Netflix We’ve Suspended Your Membership email is a phishing attempt that tries to steal your Netflix login credentials. The email claims that your Netflix account has been suspended because there were issues with your payment. It asks you to click on the provided link and update your details. However, because this is a phishing campaign, instead of updating your Netflix billing information, you’d be giving away your sensitive information to malicious actors.


Phishing email Netflix


Netflix We’ve Suspended Your Membership phishing email claims that you will no longer be able to stream Netflix content if you do not update your payment details. The email contains a link that would take you to a site imitating Netflix’s legitimate one. It would closely resemble Netflix’s login page but the URL would be different. And the URL would immediately give away the scheme if users pay enough attention to notice it.

If you try to log in to the fake Netflix site, your credentials would be sent to malicious actors operating this phishing email. Some scams may even go as far as to fake a login and then ask you to type your payment card information. Successfully phished information would either be used by the scam operators or sold to other cybercriminals on hacker forums. Either way, if you get phished, you would not only lose your access to your Netflix account but also potentially suffer financial loss.

Dear user,

We were unable to validate your billing information for the next billing cycle of your subscription

therefore we’ll suspend your membership if we do not receive a response from you within 48Hours.

Obviously we’d love to have you back, ismply update your details and continue to enjoy all the best TV shows.

Verify Now

We’re here to help you if you need it. Visit the Help Center for more info or Contact us..


The above is just one example of a Netflix phishing email. Netflix accounts are a hot commodity so phishing emails are very common. It goes without saying that Netflix has nothing to do with these scams.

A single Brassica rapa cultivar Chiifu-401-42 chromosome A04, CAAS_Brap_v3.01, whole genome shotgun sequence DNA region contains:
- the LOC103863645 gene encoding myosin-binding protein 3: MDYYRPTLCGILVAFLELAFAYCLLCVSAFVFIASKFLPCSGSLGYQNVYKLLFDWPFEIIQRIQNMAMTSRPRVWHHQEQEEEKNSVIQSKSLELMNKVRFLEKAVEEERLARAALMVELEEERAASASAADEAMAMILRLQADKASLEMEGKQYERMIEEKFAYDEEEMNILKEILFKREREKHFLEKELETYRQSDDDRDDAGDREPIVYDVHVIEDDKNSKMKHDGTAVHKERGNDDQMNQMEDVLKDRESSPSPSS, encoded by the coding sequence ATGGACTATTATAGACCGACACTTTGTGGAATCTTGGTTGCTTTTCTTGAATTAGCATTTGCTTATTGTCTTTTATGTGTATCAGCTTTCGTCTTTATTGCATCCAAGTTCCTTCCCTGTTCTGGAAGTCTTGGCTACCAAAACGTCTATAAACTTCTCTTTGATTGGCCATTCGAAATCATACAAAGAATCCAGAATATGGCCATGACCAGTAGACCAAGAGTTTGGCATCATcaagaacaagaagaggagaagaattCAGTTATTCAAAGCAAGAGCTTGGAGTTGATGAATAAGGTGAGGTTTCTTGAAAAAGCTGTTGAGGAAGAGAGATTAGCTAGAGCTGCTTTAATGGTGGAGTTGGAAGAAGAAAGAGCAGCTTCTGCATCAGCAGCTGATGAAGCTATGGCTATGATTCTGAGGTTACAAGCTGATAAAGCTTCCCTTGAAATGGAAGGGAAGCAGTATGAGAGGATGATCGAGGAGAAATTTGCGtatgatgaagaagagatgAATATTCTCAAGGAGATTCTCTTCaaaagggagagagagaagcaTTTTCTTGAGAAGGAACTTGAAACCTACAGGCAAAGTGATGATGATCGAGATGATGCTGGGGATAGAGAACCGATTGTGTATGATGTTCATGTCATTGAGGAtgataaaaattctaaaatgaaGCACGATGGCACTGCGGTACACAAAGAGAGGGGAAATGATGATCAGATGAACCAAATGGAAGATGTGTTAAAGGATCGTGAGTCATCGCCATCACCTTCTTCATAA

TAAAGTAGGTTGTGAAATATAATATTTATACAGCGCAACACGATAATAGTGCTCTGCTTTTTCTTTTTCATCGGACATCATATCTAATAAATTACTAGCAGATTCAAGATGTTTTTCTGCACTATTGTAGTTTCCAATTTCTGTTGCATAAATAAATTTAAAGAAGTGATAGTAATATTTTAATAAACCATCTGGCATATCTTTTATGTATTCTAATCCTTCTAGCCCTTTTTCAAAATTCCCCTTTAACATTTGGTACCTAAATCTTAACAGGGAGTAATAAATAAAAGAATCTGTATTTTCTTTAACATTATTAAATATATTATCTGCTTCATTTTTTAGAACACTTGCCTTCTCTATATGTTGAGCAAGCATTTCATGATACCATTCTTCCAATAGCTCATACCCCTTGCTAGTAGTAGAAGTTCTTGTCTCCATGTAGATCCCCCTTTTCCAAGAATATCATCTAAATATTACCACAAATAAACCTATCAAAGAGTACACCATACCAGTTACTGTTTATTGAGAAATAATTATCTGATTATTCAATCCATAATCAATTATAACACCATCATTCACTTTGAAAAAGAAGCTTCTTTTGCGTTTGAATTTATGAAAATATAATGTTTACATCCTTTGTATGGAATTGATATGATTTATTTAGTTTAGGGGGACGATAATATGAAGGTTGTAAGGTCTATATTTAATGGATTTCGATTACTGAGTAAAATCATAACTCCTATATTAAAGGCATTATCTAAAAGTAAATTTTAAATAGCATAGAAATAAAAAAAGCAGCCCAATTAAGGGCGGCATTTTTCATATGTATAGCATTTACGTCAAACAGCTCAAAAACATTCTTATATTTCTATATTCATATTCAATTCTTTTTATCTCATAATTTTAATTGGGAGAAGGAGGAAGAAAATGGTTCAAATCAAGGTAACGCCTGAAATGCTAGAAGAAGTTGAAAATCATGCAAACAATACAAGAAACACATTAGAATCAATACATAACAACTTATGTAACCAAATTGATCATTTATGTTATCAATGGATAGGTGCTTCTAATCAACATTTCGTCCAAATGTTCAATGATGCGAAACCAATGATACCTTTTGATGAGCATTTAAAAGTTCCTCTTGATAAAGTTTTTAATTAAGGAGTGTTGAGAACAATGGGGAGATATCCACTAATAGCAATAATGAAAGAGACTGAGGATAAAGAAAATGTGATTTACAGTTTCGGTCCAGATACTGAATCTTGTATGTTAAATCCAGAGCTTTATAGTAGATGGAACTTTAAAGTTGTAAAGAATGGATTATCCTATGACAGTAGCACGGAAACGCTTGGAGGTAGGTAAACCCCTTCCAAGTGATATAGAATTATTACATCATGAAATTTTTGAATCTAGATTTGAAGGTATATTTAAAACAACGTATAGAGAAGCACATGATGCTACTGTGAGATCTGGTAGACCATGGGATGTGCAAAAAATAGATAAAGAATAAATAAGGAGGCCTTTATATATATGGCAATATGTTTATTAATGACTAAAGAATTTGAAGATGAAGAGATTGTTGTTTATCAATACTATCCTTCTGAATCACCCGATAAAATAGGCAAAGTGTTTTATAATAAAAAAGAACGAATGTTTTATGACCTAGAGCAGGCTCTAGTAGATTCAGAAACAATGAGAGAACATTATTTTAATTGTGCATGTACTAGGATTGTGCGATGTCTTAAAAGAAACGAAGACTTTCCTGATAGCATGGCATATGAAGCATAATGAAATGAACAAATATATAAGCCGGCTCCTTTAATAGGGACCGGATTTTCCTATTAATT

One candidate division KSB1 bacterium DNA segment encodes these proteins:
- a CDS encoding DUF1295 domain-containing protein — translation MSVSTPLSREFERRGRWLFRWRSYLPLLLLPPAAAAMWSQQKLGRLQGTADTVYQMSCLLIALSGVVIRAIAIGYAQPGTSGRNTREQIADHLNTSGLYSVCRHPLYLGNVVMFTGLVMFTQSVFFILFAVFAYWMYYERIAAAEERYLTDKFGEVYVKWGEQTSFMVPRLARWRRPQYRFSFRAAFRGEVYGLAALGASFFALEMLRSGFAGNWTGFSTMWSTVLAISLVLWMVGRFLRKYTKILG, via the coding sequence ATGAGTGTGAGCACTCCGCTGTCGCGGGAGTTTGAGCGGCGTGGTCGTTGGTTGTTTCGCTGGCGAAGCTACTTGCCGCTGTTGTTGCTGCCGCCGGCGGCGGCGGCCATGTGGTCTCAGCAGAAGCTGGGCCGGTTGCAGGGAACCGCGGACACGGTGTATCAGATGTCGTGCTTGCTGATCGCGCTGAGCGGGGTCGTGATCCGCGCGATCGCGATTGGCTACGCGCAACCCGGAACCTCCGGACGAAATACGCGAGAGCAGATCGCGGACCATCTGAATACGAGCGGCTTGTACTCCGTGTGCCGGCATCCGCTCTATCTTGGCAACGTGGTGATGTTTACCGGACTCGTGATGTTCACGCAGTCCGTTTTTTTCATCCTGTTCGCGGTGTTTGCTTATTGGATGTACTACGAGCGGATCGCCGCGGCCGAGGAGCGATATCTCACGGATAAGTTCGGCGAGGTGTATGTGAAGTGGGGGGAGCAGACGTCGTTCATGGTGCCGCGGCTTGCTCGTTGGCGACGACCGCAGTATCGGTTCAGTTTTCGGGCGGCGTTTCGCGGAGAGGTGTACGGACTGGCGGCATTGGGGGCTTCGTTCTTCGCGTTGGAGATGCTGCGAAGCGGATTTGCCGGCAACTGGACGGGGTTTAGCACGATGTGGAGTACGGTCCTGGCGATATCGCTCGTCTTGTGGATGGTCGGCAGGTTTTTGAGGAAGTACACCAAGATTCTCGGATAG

Unless you are targeted specifically by some malicious actor, the phishing emails you receive will be quite generic, which will make them easy to identify. We recommend you take the time to learn how to recognize such emails to avoid becoming a victim in the future.

How to recognize phishing emails

Malicious or phishing emails are often not difficult to identify. It’s mostly because malicious actors put very little effort into them.

If you use Netflix, you’ve probably noticed that all of their emails to you address you by name. Or more specifically, by the primary profile name. That holds true for all Netflix emails, including those notifying you about new logins, password changes, issues with payment, etc. Companies try to avoid using generic words like “Customer”, “User”, “Member”, etc. because they make the email seem impersonal. Malicious emails, on the other hand, use these generic words because they target a large number of users at a time and do not have access to their personal information. Even in the above Netflix phishing email example, the word “user” is used to address the recipient. In this particular case, this is a clear indication that the email is not sent by Netflix.